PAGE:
Based on the latest statistics compiled by Coveware, each incident of a compromised computer costs a whopping $6,733, which is a hefty 13 percent increase from just one quarter ago.
Part of the increase stems from the fact that some strains known for demanding higher than average payments are seeing increased use. Among these are the SamSam and Ryuk families of ransomware. Another reason driving the increase is the fact that after the initial wave, hackers apparently compile statistics, enabling them to zero in on companies that are relatively easier to breach and more willing to pay. Put the two together, and they’ve got a virtually guaranteed, high profit, low risk enterprise.
Bill Siegel, the CEO of Coveware explains that his company’s Q4 data set is derived from 226 different ransomware attacks that were reported to and triaged by the company. He warns that companies that choose to pay the ransom aren’t guaranteed to receive an unlock key that will decrypt their files and give them their files back. There’s more than a little risk involved in giving the hackers what they’re demanding.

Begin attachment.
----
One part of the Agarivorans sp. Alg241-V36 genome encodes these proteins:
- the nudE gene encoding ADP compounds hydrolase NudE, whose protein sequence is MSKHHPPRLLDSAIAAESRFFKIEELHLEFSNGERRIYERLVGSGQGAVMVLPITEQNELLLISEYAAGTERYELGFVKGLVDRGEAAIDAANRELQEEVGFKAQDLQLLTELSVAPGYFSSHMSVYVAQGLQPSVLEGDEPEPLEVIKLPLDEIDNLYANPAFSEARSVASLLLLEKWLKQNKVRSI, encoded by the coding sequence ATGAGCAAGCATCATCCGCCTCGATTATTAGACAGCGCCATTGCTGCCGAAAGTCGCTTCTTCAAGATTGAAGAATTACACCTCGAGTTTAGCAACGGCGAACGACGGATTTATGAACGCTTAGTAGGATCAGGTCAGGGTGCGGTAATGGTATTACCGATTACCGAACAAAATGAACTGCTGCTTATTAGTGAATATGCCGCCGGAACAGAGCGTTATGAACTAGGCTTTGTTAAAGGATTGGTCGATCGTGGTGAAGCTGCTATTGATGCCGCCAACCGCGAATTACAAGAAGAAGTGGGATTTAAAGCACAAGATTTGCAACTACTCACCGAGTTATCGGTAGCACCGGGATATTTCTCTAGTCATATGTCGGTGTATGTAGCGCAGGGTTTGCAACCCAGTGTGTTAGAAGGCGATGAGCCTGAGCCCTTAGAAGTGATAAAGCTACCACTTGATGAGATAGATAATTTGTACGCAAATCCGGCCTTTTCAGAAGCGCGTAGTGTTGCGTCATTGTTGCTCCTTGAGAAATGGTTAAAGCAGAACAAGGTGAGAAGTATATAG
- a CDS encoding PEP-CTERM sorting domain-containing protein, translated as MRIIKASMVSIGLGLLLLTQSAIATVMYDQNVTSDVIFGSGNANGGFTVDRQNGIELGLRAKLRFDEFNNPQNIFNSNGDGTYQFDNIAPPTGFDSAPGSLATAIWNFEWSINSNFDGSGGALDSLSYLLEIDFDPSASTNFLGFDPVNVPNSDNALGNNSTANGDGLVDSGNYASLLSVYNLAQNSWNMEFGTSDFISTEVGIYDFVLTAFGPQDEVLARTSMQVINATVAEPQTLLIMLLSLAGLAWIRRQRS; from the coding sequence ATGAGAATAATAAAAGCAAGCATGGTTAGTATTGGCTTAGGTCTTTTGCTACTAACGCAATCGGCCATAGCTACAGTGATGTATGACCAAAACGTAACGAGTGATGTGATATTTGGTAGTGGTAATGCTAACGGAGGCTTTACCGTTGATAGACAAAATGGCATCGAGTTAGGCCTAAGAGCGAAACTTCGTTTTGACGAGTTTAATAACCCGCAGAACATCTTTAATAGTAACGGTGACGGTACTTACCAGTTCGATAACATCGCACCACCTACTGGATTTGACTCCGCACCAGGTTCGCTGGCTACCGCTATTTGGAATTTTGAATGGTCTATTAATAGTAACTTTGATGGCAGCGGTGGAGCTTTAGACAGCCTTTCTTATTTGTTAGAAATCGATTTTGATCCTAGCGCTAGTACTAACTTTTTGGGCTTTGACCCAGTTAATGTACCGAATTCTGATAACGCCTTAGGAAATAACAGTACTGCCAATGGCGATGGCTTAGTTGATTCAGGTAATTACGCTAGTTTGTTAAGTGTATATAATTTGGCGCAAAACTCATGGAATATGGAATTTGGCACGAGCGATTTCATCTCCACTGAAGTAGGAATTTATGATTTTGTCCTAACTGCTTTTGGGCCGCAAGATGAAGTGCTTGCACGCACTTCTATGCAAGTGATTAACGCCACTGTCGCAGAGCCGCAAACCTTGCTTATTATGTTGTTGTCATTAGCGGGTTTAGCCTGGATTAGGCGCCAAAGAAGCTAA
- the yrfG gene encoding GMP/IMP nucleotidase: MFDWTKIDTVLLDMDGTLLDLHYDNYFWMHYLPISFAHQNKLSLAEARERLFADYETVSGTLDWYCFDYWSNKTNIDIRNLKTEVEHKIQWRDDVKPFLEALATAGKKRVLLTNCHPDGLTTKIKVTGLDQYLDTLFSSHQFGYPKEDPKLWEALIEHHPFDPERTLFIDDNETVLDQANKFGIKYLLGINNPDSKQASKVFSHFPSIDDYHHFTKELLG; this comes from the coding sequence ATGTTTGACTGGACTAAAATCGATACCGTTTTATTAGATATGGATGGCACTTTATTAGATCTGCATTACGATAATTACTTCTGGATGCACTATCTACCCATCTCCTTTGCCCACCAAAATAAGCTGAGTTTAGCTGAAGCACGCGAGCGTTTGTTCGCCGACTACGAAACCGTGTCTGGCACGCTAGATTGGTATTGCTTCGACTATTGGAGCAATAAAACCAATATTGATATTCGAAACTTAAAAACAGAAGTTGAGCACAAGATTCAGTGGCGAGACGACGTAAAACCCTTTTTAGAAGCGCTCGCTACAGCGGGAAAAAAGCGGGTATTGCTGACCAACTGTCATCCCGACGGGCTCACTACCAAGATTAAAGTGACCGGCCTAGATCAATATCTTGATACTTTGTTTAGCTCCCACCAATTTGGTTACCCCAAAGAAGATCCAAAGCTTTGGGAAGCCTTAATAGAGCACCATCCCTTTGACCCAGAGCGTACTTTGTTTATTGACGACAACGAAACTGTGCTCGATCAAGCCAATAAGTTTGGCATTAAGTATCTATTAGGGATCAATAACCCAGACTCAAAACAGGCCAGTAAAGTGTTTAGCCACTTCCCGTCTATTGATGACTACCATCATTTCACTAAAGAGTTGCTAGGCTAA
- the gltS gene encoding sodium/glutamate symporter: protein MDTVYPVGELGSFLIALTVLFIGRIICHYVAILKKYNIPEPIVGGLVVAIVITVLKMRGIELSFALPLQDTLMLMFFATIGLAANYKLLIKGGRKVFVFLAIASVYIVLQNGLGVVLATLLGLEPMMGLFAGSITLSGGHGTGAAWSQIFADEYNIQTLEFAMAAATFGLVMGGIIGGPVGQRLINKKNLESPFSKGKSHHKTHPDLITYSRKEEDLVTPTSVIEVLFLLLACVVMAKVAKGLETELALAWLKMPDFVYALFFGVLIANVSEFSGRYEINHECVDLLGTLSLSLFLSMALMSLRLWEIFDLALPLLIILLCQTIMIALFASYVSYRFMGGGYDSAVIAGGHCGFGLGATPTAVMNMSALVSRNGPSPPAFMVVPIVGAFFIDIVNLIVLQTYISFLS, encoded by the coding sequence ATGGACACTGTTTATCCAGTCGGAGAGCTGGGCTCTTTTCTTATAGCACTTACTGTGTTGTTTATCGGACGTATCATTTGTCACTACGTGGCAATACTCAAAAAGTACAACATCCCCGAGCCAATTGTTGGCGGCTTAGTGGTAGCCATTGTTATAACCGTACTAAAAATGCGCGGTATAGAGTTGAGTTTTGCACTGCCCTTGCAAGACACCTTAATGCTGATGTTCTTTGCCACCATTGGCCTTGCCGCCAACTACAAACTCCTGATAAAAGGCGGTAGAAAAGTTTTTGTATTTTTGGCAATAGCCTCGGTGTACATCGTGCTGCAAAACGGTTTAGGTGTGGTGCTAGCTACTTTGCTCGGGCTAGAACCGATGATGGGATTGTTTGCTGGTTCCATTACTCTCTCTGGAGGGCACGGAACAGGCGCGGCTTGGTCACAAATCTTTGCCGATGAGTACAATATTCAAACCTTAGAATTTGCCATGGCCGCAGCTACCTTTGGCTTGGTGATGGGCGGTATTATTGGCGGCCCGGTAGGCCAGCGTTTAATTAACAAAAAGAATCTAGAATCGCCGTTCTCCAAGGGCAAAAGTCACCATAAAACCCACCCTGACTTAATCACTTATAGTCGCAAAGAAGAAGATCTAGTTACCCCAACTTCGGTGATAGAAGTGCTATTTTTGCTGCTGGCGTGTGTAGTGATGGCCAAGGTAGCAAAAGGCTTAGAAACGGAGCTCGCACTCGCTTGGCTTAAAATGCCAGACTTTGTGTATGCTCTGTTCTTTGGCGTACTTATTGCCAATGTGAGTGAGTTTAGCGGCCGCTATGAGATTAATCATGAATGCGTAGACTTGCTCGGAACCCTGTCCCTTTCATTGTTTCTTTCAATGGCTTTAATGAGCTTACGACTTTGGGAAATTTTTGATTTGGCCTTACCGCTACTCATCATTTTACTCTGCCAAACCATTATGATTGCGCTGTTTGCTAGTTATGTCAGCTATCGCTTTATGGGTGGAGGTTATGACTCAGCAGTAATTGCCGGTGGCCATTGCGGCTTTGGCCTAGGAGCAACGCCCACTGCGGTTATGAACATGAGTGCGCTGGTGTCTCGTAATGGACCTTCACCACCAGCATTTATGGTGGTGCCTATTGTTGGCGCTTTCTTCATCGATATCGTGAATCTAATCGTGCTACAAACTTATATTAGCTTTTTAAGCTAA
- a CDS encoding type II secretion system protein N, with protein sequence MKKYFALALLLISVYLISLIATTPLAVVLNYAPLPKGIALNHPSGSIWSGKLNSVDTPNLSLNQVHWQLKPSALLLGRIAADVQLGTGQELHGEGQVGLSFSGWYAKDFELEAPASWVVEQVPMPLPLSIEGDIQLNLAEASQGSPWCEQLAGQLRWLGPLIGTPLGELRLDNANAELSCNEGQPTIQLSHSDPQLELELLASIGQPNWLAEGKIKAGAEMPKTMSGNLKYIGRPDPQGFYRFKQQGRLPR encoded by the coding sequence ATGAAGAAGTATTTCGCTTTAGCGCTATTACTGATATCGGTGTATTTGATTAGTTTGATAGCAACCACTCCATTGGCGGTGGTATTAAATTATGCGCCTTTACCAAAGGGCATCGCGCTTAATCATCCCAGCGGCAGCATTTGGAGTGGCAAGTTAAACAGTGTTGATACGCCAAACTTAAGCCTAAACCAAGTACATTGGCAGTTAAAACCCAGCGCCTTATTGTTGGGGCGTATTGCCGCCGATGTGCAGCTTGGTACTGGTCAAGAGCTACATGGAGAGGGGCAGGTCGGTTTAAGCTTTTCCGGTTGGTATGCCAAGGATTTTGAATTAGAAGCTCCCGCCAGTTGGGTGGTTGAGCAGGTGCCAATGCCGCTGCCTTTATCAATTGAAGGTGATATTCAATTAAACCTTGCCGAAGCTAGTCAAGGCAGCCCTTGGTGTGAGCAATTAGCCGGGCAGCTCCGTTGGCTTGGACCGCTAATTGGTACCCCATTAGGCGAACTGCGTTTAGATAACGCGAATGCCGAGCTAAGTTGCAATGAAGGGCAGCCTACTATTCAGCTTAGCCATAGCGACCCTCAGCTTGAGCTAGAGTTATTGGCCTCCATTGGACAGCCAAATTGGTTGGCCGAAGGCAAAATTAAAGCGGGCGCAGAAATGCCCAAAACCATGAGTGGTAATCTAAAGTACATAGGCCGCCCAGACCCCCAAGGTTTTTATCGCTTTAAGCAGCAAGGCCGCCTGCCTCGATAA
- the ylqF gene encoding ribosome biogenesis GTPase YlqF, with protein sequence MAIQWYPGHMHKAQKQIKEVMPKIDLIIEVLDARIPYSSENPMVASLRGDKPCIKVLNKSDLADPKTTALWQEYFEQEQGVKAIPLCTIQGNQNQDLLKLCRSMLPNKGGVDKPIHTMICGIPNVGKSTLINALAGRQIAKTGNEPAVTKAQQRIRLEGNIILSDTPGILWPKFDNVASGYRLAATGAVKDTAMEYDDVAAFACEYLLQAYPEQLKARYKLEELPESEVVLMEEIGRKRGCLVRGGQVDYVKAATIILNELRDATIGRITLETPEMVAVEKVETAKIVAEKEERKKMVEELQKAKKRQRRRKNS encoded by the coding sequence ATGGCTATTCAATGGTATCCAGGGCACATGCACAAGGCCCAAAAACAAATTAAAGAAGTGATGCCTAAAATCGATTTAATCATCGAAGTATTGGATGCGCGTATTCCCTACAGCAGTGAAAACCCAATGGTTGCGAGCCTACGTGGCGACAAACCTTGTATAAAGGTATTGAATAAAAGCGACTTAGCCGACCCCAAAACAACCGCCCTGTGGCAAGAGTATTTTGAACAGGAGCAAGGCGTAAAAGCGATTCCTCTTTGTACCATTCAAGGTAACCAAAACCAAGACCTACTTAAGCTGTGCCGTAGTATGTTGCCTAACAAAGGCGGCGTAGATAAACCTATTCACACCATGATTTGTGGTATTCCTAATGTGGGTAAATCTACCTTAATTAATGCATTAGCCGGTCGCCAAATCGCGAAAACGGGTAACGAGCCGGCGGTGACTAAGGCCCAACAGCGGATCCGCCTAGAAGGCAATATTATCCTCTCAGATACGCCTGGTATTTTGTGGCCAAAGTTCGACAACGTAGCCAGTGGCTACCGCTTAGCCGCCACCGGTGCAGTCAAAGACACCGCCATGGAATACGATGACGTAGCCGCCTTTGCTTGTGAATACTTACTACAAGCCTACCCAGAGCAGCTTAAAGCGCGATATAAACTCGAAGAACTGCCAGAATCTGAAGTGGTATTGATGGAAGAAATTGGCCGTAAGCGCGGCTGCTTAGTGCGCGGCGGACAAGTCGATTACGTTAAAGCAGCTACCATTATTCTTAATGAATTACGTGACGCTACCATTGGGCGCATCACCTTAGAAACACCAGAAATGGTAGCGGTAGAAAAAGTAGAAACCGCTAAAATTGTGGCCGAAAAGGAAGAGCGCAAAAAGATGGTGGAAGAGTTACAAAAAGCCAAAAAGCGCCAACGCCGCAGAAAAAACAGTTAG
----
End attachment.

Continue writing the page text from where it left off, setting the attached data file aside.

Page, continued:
Unfortunately, many companies don’t have robust backup routines, and if they don’t pay, their files are lost forever. That’s an awful position for any company to be in, but fortunately, there’s a simple fix for that.
With the number of ransomware attacks expected to continue to increase this year, if you don’t already have a robust system of backups in place, it’s well past time to make sure that you do. Afterall, $6,733 per incident adds up quickly, and it’s a punishing price to pay indeed. It is much more expensive than a rock-solid system of backups. The choice is obvious.